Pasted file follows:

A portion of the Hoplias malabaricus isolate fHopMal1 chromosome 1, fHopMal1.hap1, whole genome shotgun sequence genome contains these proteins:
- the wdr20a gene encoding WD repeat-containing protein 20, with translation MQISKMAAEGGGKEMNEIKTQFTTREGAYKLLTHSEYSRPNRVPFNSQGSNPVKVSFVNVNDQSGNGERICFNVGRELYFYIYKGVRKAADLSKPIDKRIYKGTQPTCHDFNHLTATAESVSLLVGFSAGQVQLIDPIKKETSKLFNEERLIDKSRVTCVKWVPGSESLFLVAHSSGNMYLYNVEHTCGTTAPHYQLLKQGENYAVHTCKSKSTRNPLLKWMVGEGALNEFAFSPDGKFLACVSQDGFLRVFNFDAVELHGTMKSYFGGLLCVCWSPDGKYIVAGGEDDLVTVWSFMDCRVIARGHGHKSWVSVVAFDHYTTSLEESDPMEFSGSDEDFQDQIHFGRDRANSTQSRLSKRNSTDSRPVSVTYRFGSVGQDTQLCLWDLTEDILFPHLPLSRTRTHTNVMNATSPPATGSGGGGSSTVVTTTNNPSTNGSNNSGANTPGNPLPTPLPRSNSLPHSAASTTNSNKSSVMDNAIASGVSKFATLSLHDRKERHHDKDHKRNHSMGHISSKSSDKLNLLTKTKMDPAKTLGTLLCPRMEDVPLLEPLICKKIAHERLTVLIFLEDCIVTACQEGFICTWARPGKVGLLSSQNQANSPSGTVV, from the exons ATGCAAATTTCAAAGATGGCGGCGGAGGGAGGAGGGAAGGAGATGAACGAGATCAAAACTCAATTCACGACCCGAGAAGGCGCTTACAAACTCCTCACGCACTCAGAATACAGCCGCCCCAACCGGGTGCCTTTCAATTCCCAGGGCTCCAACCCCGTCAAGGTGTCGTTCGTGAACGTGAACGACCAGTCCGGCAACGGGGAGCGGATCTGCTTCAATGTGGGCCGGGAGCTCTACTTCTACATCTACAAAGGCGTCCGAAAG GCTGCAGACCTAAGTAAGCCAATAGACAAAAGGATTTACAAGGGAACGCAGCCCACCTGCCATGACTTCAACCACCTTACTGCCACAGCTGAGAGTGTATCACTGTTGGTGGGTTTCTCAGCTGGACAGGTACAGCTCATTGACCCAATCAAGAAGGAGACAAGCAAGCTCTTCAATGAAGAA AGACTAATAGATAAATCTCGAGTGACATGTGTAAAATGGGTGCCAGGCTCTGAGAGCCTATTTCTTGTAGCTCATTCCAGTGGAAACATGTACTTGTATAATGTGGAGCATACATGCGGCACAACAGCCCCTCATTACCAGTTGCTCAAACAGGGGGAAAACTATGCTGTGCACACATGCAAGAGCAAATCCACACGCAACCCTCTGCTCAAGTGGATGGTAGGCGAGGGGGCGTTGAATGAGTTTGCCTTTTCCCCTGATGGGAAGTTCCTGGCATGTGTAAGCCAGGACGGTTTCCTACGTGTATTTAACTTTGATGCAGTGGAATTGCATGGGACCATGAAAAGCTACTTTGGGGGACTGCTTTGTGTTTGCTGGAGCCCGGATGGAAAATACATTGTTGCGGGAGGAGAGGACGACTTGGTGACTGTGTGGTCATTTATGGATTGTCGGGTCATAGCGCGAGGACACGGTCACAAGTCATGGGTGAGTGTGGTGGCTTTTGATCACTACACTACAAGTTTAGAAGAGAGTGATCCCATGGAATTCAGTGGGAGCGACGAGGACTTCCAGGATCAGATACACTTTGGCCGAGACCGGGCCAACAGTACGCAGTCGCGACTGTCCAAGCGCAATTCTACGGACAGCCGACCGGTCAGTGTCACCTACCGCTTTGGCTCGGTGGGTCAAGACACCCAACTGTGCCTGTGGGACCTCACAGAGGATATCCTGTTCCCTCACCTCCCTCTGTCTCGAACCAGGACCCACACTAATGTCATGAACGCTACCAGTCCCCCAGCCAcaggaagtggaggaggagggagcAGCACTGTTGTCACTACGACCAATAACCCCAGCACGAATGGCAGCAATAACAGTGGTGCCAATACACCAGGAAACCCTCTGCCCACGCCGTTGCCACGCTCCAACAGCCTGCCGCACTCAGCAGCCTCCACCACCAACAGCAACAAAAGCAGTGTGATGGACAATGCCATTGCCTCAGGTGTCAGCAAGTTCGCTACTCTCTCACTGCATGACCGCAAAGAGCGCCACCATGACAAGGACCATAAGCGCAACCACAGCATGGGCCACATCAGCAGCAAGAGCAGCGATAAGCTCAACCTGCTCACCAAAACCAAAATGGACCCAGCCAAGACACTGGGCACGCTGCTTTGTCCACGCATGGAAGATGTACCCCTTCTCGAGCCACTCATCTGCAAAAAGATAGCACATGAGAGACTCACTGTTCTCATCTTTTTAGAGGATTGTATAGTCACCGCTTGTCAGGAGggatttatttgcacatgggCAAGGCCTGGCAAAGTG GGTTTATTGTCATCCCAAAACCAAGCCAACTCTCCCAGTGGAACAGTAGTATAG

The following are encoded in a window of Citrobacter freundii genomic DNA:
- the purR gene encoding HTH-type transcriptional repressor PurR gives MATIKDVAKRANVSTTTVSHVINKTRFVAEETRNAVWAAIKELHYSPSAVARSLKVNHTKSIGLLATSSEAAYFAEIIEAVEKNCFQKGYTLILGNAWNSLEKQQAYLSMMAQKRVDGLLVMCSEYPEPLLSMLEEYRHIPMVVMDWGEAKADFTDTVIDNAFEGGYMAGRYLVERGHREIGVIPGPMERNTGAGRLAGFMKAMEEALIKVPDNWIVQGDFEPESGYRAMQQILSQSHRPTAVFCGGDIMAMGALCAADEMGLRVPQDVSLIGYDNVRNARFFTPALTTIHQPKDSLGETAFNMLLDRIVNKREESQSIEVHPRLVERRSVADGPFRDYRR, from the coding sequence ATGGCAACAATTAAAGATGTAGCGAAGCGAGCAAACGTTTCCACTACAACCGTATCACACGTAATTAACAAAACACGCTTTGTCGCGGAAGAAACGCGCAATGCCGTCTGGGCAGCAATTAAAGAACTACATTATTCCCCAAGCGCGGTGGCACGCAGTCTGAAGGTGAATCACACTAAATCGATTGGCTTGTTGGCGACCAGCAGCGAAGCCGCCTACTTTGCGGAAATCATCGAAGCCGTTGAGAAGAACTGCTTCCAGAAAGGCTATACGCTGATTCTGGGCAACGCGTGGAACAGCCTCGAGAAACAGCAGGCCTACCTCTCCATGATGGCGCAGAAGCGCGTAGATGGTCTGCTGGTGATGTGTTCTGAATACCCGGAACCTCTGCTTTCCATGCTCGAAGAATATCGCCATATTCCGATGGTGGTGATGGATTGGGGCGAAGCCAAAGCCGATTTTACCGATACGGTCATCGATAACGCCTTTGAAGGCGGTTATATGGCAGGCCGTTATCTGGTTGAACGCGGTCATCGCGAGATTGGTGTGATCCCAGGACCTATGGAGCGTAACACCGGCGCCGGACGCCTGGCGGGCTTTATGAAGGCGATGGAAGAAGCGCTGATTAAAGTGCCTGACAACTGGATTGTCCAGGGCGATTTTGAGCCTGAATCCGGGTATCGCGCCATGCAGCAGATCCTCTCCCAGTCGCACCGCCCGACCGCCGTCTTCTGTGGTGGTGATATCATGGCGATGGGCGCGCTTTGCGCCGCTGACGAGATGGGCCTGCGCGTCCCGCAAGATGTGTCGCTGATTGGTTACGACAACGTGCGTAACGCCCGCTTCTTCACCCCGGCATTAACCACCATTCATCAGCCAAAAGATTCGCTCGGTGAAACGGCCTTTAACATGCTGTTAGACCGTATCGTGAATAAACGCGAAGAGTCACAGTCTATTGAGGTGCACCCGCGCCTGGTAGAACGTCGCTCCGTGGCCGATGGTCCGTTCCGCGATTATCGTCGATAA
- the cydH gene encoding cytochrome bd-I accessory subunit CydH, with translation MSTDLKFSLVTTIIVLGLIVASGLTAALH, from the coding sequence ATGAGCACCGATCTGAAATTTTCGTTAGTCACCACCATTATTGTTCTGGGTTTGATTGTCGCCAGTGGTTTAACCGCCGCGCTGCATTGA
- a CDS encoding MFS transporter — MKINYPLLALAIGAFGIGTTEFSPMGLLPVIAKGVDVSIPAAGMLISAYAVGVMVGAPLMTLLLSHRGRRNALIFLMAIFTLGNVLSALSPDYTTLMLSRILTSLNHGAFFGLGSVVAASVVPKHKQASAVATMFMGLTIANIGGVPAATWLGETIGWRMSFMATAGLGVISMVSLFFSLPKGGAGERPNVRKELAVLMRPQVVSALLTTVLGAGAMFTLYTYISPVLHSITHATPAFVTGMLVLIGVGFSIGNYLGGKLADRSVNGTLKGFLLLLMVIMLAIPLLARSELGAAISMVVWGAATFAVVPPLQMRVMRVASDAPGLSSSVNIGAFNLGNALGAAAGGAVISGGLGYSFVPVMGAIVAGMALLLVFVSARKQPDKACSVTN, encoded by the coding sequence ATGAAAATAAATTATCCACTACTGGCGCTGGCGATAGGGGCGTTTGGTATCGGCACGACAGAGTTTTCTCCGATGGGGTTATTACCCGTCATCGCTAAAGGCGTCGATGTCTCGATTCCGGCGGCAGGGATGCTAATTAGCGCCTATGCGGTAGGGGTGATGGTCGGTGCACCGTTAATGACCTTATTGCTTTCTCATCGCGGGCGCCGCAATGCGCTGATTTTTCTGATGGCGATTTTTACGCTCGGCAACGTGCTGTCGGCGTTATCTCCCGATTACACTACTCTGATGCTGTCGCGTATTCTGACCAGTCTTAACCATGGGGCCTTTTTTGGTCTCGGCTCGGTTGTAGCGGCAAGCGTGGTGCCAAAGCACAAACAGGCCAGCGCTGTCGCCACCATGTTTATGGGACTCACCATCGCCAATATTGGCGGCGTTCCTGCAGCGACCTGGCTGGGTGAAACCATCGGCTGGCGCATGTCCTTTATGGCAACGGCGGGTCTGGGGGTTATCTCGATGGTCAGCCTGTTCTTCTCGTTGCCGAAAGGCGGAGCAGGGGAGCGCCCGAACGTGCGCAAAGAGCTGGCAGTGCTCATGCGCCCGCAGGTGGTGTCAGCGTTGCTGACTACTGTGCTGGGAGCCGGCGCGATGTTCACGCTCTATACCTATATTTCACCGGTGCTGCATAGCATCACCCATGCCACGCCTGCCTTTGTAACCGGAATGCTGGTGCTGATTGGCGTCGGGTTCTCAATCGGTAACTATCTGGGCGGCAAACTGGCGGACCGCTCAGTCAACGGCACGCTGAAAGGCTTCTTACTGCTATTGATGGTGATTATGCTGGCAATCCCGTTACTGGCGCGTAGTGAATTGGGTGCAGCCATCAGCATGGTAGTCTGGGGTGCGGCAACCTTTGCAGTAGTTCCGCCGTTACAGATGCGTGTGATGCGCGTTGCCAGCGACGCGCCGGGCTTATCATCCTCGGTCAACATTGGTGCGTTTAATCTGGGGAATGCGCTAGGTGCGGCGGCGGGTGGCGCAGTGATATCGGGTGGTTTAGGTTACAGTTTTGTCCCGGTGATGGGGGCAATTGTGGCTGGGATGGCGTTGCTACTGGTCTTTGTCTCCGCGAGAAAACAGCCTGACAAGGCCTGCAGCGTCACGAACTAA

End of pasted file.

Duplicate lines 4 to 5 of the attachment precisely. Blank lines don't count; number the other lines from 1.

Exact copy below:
- the purR gene encoding HTH-type transcriptional repressor PurR gives MATIKDVAKRANVSTTTVSHVINKTRFVAEETRNAVWAAIKELHYSPSAVARSLKVNHTKSIGLLATSSEAAYFAEIIEAVEKNCFQKGYTLILGNAWNSLEKQQAYLSMMAQKRVDGLLVMCSEYPEPLLSMLEEYRHIPMVVMDWGEAKADFTDTVIDNAFEGGYMAGRYLVERGHREIGVIPGPMERNTGAGRLAGFMKAMEEALIKVPDNWIVQGDFEPESGYRAMQQILSQSHRPTAVFCGGDIMAMGALCAADEMGLRVPQDVSLIGYDNVRNARFFTPALTTIHQPKDSLGETAFNMLLDRIVNKREESQSIEVHPRLVERRSVADGPFRDYRR, from the coding sequence ATGGCAACAATTAAAGATGTAGCGAAGCGAGCAAACGTTTCCACTACAACCGTATCACACGTAATTAACAAAACACGCTTTGTCGCGGAAGAAACGCGCAATGCCGTCTGGGCAGCAATTAAAGAACTACATTATTCCCCAAGCGCGGTGGCACGCAGTCTGAAGGTGAATCACACTAAATCGATTGGCTTGTTGGCGACCAGCAGCGAAGCCGCCTACTTTGCGGAAATCATCGAAGCCGTTGAGAAGAACTGCTTCCAGAAAGGCTATACGCTGATTCTGGGCAACGCGTGGAACAGCCTCGAGAAACAGCAGGCCTACCTCTCCATGATGGCGCAGAAGCGCGTAGATGGTCTGCTGGTGATGTGTTCTGAATACCCGGAACCTCTGCTTTCCATGCTCGAAGAATATCGCCATATTCCGATGGTGGTGATGGATTGGGGCGAAGCCAAAGCCGATTTTACCGATACGGTCATCGATAACGCCTTTGAAGGCGGTTATATGGCAGGCCGTTATCTGGTTGAACGCGGTCATCGCGAGATTGGTGTGATCCCAGGACCTATGGAGCGTAACACCGGCGCCGGACGCCTGGCGGGCTTTATGAAGGCGATGGAAGAAGCGCTGATTAAAGTGCCTGACAACTGGATTGTCCAGGGCGATTTTGAGCCTGAATCCGGGTATCGCGCCATGCAGCAGATCCTCTCCCAGTCGCACCGCCCGACCGCCGTCTTCTGTGGTGGTGATATCATGGCGATGGGCGCGCTTTGCGCCGCTGACGAGATGGGCCTGCGCGTCCCGCAAGATGTGTCGCTGATTGGTTACGACAACGTGCGTAACGCCCGCTTCTTCACCCCGGCATTAACCACCATTCATCAGCCAAAAGATTCGCTCGGTGAAACGGCCTTTAACATGCTGTTAGACCGTATCGTGAATAAACGCGAAGAGTCACAGTCTATTGAGGTGCACCCGCGCCTGGTAGAACGTCGCTCCGTGGCCGATGGTCCGTTCCGCGATTATCGTCGATAA
- the cydH gene encoding cytochrome bd-I accessory subunit CydH, with translation MSTDLKFSLVTTIIVLGLIVASGLTAALH, from the coding sequence ATGAGCACCGATCTGAAATTTTCGTTAGTCACCACCATTATTGTTCTGGGTTTGATTGTCGCCAGTGGTTTAACCGCCGCGCTGCATTGA